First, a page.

3 Important don'ts when entering the market with a new business

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3 Important don'ts when entering the market with a new business

Entering the market with a new business is an exciting experience. Your marketing strategy will play a crucial role in the success of your company. Here are three of the most common marketing mistakes, and how you can overcome them. These are 3 important don'ts' that people tend to do.

When most people think about starting a business, they often think too far ahead. Even though the long term plan is important, it’s also important to take some time to think about your short term marketing strategy.

Instead of focusing heavily on niche specific marketing mistakes, we are going to take a look at mistakes that new business owners can make when working out how they are going to market their company and target their customers.

1. Don't overestimate the idea of needing a complete website for marketing

One of the first mistakes many business owners make is to believe they must have a complete website to start marketing to their audience. A common trend among new startups that may be useful is creating a ‘coming soon’ page for their potential customers.

A coming soon page is a way to give customers a taste of what’s to come when your website and business officially launches. We often have it set in our minds that it is impossible to promote something that doesn’t yet exist, but that’s not true.

2. Don’t forget a contact page

Surprisingly, many new business owners forget about this crucial aspect of their website. It doesn't matter if you’re creating a coming soon page or launching the full website on day one, you must have an easy way for customers to contact your business!

There is a variety of free and premium contact form builders available you can download for your website. These builders give you the freedom and flexibility to build custom contact pages for your customers so they can communicate what they need help with regarding your product or service. You could also use this as an opportunity to discover what kind of pain points your customers have, as it pertains to your niche, so you can work on improving your company once you notice a reoccurring problem.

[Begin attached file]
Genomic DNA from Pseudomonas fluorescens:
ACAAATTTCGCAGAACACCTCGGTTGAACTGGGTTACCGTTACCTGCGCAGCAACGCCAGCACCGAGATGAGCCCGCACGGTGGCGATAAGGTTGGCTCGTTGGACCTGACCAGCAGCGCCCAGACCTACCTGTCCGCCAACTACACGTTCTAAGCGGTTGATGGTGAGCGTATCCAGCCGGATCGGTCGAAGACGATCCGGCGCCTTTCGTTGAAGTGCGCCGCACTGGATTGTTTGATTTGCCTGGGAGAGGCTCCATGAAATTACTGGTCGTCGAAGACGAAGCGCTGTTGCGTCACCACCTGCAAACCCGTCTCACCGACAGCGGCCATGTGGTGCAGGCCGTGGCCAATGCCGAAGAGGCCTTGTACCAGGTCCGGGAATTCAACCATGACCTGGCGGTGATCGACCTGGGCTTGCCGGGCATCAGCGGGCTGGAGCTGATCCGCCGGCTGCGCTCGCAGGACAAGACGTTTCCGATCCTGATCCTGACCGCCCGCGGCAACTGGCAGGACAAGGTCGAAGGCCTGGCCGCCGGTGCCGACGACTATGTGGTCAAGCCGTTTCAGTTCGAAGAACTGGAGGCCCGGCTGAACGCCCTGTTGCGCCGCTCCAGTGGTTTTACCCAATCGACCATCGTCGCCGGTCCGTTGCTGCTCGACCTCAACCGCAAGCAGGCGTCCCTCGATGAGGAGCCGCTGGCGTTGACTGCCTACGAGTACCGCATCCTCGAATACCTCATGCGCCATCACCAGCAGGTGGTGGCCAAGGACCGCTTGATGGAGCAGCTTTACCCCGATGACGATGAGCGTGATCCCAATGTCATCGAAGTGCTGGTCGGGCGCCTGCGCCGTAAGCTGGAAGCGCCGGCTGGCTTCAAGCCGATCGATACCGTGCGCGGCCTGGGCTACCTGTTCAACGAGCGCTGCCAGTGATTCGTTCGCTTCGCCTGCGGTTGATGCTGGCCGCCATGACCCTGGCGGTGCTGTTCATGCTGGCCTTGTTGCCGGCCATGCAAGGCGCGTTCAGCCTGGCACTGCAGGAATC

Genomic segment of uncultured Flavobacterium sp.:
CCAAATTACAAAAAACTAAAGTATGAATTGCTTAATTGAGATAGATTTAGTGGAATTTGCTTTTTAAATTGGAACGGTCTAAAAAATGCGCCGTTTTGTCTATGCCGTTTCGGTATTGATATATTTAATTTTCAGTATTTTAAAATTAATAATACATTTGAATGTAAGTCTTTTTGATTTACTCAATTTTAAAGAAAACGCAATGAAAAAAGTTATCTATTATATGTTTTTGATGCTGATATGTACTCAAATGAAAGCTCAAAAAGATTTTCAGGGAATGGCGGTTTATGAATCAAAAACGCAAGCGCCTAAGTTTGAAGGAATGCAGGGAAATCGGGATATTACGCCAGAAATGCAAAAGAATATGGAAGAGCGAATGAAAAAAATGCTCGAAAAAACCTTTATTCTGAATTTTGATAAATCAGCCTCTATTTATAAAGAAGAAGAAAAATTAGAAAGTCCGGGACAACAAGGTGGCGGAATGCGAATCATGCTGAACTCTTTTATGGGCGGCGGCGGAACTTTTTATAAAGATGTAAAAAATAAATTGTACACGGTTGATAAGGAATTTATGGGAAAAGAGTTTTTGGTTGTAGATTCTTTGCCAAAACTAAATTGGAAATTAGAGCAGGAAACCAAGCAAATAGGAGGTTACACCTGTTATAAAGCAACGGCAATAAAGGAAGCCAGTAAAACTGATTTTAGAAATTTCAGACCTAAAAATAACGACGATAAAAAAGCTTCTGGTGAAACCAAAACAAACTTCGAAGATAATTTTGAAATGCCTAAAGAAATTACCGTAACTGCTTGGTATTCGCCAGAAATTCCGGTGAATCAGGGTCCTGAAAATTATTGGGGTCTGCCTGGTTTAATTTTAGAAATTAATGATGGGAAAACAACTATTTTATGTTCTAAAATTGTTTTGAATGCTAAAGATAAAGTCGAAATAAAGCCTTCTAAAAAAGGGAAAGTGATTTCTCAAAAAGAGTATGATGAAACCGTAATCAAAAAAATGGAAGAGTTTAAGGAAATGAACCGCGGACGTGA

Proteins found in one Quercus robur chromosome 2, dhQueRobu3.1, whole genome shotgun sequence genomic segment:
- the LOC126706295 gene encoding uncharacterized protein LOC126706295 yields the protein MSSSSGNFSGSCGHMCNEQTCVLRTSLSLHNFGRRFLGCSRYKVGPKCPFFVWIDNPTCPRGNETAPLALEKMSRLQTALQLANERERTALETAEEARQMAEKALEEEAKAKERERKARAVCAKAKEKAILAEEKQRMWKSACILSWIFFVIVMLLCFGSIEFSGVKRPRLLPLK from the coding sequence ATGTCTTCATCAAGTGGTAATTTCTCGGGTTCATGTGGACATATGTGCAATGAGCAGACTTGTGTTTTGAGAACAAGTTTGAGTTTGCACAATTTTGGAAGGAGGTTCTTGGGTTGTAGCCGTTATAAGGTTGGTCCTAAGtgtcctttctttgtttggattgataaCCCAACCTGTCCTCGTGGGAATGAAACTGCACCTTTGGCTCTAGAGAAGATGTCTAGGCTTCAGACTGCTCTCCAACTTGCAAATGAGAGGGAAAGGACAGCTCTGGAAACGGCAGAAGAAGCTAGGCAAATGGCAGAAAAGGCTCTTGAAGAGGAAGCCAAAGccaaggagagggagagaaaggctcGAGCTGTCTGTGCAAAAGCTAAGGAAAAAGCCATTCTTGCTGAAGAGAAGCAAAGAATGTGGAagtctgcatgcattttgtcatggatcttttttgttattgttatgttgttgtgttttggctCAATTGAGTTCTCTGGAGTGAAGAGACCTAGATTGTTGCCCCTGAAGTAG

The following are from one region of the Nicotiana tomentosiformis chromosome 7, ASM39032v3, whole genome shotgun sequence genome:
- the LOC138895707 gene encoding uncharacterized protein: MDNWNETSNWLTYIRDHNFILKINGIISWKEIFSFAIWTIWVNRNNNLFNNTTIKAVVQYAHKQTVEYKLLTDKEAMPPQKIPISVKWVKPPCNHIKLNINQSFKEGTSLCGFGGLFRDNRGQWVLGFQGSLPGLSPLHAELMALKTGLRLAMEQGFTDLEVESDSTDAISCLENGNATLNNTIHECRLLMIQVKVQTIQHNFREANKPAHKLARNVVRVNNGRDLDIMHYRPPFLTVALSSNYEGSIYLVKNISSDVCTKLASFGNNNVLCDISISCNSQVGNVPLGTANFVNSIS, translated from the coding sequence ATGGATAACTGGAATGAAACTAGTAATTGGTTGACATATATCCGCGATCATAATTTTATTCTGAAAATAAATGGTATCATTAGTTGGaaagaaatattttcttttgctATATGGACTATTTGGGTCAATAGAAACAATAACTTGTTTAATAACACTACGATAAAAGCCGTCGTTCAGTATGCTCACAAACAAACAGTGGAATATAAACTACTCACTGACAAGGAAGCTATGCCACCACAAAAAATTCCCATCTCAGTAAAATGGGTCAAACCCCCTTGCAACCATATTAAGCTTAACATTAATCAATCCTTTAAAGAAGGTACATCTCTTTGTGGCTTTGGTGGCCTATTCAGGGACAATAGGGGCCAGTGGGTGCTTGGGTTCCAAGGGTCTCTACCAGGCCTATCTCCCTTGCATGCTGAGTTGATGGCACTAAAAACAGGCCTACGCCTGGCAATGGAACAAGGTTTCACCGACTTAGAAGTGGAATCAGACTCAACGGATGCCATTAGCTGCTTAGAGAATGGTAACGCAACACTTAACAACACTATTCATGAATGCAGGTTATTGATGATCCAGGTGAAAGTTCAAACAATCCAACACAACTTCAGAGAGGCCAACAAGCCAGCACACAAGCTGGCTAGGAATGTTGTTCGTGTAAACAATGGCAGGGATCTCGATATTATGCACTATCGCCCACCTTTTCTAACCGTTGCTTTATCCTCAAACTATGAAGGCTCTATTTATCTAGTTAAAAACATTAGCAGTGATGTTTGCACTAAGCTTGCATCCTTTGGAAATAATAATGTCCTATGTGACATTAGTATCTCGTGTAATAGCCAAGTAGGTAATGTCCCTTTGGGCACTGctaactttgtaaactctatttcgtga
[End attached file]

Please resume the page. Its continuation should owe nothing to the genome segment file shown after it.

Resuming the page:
Contact pages are relevant because they are a way for you to keep in contact with the people who buy your products or services, potentially adding them to your email marketing list. This strategy could open the door for future email offers and makes marketing new products to a test audience easy.

3. Don’t be afraid to experiment

When people start marketing their website to a broader audience, they often feel as if their way is the only right way. You have to be able to come to terms with your notions of what customers want and run split tests on your marketing campaign and on-site ads to learn what your customers expect from your brand.

For example, if you’re running a site about content marketing and keep pushing a free checklist for new bloggers and no one is responding, maybe it’s time to think about other things that could benefit your target audience. You can run split tests with two ad campaigns for instance, one with the free checklist and one with access to a SEO webinar and see which one is the most attractive.

The point here is that sometimes you have to put different options out there, see how the customers respond, and use the obtained analytic data to determine where to take your business model next.


As a new business owner, your marketing strategy will likely change rapidly during the first few years of business. You’ll learn how to handle customer issues and how you can use their problems to build a better product.

After you’ve nailed down a formula, it’s essential to keep your mind open and anticipate small changes while marketing. The small changes can and will add up to more significant changes over time. One final tip is that you must be prepared to evolve with your brand and your customers. Don’t get too comfortable or set in your ways.

If the past decade has taught us anything, it’s that marketing is continually changing based on social media, customer perception and needs, and how you present your business to potential leads.

Author: Thomas Griffin

Source: Business.com